The Darkling, for all of his faults, is only really acting the way I imagine a hundreds year old person would act. There is a coldness, a focus on his goals and the lives he takes don’t matter to him because a human life is a flickering candle flame to him because he’s been so isolated and disconnected. He acts in many ways they way I imagine a vampire would act after hundreds of years (yeah a teenage girl wouldn’t hold their attention, sorry but no). He’s waited for Alina to appear and he needs her on a fundamental level. They are the only ones of their kind and he finally has a chance to alleviate his loneliness. The way Alina responds to him is intense as you imagine it would be. She tries to deny it for the rest of the series but he is the only one that doesn’t make her feel alone. He even chooses to become her villain (‘Fine, make me your villain’) because he would be anything she needed him to be. He never wants her to hide her power, who she really is, unlike Mal who just wants her to ‘normal’ so he can be the special one again.

I would’ve been happy if Alina and the Darkling killed each other in their final battle. I half expected it to happen. But she ends up with Mal, running the orphanage, normal with her power gone. It was an ending that I could understand but really cut me sideways. Bardugo does comment about Alina missing her power though which is something, there is a part of Alina that will never filled, satisfied or happy. Maybe, like me, she wonders if she could’ve changed the Darling’s mind and had an immortal love that shook the heavens.

I know, this is a rather intense opinion and it’s a credit to Bardugo that I had such a strong reaction to it. I don’t like it when women end up with men who make them feel less than what they are to make themselves feel better…I’ve been in that kind of relationship and so I fucking balk at it in a book.

I will read the series again, probably many times, and perhaps I will feel differently about Mal because I’m not so drawn to the Darkling. Maybe I will read the scenes between him and Alina differently, maybe I will stop feeling like she ended up with the shitty consolation prize.

Yeah, I know, I love the Darkling WAY too much. Which probably says a lot about me. It says even more about the prodigious talent of Leigh Bardugo. I wait to see what she does next with high anticipation. I hope its a book of fairytales. I know it will be stellar regardless.

 

Books Of Magic

I love reading books about magic of all stripes and stamps, the more original the better.  Over the last 12 months I’ve read some great fiction so I thought I would share my favourites that I am sure I will find time to read again and again.

The Peter Grant Series – Ben Aaronovitch

I was drinking ale in a medieval pub in Estonia (Old Hansa) when I was recommended the first of this series ‘Rivers of London.’ I love urban fantasy and this interesting mix of crime and magic was irresistible from the first page. Ben Aaronovitch’s knowledge of London streets, history and heart is impeccable. As you read it you can really tell that he deeply loves this sprawling metropolis. Newbie police officer and protagonist Peter Grant has an encounter with a witness of a crime only to learn that he had been inter61oYoZzwsdLviewing a ghost without realising. The story and world grows as he’s introduced to Nightingale (my personal favourite in the series) and inducted into the Folly, the magical crimes unit of the London police. I won’t give away spoilers but I have a tendency to gush about this series. Its sharp, clever, engaging and I really love the history that is woven into it. The Rivers are formidable characters in their own right and it’s a delight to watch as they engage with Peter throughout the entire series. Aaronovitch’s creatures are incredibly original and it really delves into using magic to kill or maim and the costs of that. There is the seduction of magic and what it can be used for, and the hands that it should stay out of at all costs. The supernatural demimonde is an incredible lesson in world building and urban fantasy writers should use this series as an example of it being done well.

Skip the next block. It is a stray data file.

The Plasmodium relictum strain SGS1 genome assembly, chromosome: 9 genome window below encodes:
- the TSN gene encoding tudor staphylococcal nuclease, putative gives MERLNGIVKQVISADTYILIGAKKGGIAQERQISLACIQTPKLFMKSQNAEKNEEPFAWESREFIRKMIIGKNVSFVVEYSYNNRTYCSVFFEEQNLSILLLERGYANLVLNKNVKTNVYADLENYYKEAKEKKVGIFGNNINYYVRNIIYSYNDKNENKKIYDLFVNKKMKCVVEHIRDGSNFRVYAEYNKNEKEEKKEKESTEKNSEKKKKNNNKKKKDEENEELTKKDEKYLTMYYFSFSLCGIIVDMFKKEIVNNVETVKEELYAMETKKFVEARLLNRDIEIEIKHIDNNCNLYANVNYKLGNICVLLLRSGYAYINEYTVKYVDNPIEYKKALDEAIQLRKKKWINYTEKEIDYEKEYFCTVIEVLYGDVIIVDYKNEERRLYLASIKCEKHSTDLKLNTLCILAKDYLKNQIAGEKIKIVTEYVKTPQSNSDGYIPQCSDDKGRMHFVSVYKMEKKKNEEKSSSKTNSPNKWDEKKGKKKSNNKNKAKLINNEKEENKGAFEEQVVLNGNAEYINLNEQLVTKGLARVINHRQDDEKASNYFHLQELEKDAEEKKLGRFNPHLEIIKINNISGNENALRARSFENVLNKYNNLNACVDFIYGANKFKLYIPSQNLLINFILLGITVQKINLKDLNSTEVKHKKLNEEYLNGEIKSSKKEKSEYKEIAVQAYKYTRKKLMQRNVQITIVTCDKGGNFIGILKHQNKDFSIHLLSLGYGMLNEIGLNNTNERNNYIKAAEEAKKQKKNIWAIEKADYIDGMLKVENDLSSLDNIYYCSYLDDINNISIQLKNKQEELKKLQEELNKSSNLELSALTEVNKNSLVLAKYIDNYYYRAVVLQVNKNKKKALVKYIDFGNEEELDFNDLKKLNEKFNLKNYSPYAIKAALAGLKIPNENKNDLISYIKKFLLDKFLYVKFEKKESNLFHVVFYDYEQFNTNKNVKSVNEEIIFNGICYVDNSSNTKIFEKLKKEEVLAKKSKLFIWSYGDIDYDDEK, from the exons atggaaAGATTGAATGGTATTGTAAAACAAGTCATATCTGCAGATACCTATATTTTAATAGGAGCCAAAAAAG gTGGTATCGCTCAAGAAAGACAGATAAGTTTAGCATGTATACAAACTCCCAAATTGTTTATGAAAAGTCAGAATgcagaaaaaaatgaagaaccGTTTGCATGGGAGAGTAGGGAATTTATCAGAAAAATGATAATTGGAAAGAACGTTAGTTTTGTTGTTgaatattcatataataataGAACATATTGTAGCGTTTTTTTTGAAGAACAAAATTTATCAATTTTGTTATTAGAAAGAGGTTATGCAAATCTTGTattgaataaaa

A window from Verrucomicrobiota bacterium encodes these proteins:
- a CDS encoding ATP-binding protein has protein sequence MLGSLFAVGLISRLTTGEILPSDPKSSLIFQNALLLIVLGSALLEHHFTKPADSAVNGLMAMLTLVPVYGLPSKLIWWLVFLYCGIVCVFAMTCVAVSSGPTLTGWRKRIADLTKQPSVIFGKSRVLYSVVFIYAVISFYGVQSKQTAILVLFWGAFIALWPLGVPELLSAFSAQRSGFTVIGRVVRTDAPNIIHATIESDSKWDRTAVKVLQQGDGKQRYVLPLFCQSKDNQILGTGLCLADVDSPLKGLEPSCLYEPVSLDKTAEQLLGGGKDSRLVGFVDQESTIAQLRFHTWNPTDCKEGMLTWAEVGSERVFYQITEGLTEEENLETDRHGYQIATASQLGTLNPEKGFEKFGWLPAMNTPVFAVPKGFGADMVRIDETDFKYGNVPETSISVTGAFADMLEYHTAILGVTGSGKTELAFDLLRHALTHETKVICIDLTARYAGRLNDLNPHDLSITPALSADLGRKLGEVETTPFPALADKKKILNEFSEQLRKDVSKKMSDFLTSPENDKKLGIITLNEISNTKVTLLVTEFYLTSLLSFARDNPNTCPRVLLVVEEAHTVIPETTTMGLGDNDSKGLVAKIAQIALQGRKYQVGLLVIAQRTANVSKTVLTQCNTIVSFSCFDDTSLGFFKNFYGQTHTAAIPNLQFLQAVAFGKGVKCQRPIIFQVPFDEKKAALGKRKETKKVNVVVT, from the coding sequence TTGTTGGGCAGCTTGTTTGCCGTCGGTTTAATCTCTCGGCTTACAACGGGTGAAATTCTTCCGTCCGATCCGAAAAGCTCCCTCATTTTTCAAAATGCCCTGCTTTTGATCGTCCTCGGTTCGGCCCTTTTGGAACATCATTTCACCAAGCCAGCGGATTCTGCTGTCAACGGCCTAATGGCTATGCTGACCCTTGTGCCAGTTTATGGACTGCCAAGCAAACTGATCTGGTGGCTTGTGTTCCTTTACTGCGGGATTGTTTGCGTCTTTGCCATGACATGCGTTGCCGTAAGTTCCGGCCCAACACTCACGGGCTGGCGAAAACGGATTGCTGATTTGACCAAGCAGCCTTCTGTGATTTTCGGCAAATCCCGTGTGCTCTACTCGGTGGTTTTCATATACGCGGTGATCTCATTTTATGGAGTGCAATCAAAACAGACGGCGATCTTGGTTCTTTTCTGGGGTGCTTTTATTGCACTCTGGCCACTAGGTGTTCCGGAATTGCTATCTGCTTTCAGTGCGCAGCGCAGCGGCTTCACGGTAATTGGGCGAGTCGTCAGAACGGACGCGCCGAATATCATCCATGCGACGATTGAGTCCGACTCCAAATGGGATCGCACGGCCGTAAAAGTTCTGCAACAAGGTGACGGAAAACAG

I went through all of the Peter Grant books like a crack addict. One of the great things about it that is hard to do well as a writer, is that Aaronovitch’s explains the magic without robbing the joy of it. If you love crime and magic this series is worth your time and money.

The Ladies of Grace Adieu – Susanna Clarke 

I need to admit something here…I am obsessed with Jonathan Strange and Mr Norrell. Fiercely. Deeply. And in ways that I can’t fully explain. So when I approached this book of short stories it was with equal parts eagerness and hesitation. This is due to the fact that Susanna Clarke wipes my writer soul across the floor every time I read any of her words. They wrap themselves around my mind and fill it full of wonder and sheer joy and make me want to hide in a corner somewhere until I recover. With illustrations by Charles Vess its a beautiful book visually as well.